Rodney Glassman, who is running in the Aug. 2 Republican primary for Arizona’s attorney general, is a member of Congregation Beth Israel in Scottsdale and a regional board member of the Jewish National Fund. He also touts his endorsement from Gosar, a Republican member of Congress who has associations with white nationalist groups.
“Congressman Gosar supports me,” Glassman told the Jewish News of Greater Phoenix. “I’m building a coalition of people that want me to be the attorney general, and part of building a coalition is having a diverse group of people.”
Gosar appeared at a fundraiser with Glassman on Feb. 19, shortly before he appeared in a pre-recorded video message at the America First Political Action Conference, a right-wing organization founded by Nick Fuentes. The Anti-Defamation League and Southern Poverty Law Center both designate Fuentes as an extremist and Holocaust denier. He has routinely spread antisemitic conspiracy theories, including recently claiming that “Jews stood in the way” of Roe v. Wade being overturned by the Supreme Court, and that “Jewish people can be here, but they can’t make our laws.”
Gosar has held other fundraisers with Fuentes, appeared in person at his 2021 conference and has repeatedly declined to condemn Fuentes’ movement’s ideology when asked, despite condemnations from top Republicans including Senate Minority Leader Mitch McConnell.
Glassman’s association with Gosar troubles many members of Arizona’s Jewish community. But Glassman himself shrugs off the criticism.
“He’s supporting my candidacy. He’s never asked me to go and comment on his Twitter feed,” Glassman said, calling Gosar “one of the staunchest fighters for the Jewish state of Israel in our country.”
Glassman himself has an unusual background as a candidate. Formerly a Democrat, he served on Tucson’s city council from 2007 to 2010 and was the 2010 Democratic nominee for U.S. Senate against John McCain (a campaign during which his staffers said he made homophobic comments and acted erratically). He switched parties in 2015, saying he did so “the day President Trump announced his candidacy,” although Glassman had reportedly been a registered Republican prior to his political career.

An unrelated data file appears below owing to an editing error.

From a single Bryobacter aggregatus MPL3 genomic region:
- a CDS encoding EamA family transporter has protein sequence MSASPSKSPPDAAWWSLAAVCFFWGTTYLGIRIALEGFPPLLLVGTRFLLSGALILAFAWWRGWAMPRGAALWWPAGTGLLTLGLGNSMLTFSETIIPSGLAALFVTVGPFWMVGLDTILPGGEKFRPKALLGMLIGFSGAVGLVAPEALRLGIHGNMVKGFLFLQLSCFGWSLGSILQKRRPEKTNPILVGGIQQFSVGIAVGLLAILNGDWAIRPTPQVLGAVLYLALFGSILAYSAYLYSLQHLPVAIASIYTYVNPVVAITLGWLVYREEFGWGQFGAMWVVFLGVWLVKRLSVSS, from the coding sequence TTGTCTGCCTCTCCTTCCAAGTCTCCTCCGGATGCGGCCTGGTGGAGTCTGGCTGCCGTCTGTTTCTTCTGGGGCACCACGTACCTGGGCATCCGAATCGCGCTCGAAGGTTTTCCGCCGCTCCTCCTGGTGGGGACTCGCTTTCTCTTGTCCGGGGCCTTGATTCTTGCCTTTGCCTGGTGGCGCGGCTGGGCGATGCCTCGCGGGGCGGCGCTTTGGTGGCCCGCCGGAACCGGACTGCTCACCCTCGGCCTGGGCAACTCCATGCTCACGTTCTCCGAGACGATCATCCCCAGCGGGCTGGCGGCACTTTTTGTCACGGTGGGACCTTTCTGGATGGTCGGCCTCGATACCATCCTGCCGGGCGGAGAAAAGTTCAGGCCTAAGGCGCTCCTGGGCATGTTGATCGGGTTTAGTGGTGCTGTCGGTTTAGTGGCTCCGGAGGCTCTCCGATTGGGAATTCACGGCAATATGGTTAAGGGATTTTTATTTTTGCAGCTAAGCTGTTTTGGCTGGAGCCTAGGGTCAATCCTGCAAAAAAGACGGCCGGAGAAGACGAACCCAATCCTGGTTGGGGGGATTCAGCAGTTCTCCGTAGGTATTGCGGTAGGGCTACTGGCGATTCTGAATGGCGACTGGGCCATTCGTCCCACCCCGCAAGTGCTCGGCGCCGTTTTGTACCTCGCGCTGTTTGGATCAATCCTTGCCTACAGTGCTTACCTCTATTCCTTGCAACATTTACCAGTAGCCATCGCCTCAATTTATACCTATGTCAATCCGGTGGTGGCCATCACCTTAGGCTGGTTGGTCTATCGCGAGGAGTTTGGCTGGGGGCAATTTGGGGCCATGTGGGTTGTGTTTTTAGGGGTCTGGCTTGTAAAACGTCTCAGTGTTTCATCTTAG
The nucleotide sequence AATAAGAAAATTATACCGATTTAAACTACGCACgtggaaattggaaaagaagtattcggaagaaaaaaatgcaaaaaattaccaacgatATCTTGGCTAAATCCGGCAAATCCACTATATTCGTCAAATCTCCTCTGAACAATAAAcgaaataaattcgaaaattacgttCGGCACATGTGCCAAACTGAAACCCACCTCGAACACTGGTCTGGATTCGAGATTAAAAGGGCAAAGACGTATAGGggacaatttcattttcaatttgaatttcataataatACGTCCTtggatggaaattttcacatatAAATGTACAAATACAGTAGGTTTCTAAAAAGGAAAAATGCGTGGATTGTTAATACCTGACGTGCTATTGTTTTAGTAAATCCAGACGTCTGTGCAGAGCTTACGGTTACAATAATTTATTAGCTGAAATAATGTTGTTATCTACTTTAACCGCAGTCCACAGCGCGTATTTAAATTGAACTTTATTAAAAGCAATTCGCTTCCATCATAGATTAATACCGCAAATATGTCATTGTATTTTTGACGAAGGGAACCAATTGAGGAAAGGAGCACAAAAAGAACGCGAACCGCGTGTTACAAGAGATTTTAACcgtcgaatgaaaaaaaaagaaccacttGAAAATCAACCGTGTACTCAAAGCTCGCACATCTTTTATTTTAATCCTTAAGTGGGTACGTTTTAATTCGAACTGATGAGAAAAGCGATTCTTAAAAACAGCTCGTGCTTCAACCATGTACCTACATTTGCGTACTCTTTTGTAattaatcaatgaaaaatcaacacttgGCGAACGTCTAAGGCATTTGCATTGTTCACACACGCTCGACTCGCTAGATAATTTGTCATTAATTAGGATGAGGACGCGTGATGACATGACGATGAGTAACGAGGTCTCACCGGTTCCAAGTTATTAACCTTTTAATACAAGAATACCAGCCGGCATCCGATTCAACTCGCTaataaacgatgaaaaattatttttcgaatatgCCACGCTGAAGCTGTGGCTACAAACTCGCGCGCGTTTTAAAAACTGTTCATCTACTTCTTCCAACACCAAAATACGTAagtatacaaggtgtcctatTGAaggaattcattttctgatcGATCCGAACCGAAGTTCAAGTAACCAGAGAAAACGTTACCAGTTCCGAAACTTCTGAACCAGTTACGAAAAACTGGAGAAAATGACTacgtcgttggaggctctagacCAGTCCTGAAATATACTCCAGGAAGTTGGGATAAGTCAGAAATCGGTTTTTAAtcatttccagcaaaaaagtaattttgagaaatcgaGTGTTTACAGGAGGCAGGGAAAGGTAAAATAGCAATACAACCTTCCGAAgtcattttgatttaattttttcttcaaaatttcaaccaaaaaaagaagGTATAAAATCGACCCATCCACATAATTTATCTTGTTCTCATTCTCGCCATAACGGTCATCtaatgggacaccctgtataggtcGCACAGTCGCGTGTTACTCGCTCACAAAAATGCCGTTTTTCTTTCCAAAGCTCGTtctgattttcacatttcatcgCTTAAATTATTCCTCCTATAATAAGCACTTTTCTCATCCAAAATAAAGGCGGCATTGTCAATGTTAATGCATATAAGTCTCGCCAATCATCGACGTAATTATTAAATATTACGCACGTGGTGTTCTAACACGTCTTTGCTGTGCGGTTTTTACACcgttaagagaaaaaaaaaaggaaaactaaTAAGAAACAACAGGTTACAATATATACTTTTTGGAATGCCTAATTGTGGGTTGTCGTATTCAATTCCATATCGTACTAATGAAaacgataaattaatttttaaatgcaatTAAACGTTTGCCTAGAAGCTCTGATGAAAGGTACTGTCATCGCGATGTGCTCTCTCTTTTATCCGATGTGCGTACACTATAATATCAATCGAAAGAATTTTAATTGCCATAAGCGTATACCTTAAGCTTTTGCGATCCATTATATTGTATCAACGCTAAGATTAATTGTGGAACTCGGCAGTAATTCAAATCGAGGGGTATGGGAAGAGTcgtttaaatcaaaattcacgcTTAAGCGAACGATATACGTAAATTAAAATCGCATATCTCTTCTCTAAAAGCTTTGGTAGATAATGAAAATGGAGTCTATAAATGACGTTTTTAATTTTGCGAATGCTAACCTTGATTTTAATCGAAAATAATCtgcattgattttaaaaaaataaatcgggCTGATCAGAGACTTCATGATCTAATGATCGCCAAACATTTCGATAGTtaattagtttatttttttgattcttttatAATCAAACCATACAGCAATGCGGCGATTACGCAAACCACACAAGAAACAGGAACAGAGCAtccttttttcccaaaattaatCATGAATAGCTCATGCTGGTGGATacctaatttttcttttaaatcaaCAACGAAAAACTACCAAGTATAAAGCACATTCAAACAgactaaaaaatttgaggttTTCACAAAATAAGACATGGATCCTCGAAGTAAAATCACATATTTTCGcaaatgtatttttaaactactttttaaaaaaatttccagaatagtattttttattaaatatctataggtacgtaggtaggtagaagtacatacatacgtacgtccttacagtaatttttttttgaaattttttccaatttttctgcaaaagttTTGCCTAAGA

The Air Force veteran explained his switch by saying, “I became more conservative and the Democrats moved way left.” Glassman then ran unsuccessfully for a spot on Arizona’s corporation commission and Maricopa County assessor before his current AG run.
Glassman claimed that his involvement with Gosar only became an issue after thousands of emails were sent out by Kris Mayes, a Democratic candidate running for attorney general.
“It was because the presumptive Democratic nominee was sending out emails about how the Jewish candidate is endorsed by Congressman Gosar, who’s endorsed me in every race I’ve ever run,” said Glassman.
Glassman has been quick to embrace current Republican ideology. He said he is running for attorney general to “protect you from the government” at the federal level, and he emphasized enforcing immigration laws and fighting illegal immigration “because illegal immigration impacts our schools, health care and public safety.”
He added that children need protecting “from school districts pushing critical race theory and human sexuality instead of focusing on reading, writing and math.”
He also has embraced the lie that the 2020 election was stolen, telling the Arizona Republic that former President Donald Trump “was cheated out of Arizona’s electoral votes.” Arizona was one of the states targeted by Trump and his supporters in the aftermath of the election when the state’s electoral votes went to President Joe Biden, and the state was the subject of a Republican-led “voter audit” amid widespread unproven claims of election fraud.
As attorney general, Glassman would have a certain degree of authority in enforcing voter ID laws in the next election. A new Arizona state law requiring proof of citizenship to vote in federal elections was challenged in court this week by the Justice Department.
One endorsement Glassman doesn’t have, though, is Trump’s. Instead, Trump has endorsed Abraham Hamadeh, a U.S. Army Reserve intelligence officer.
A version of this story was originally published in the Jewish News of Greater Phoenix and is reprinted with permission.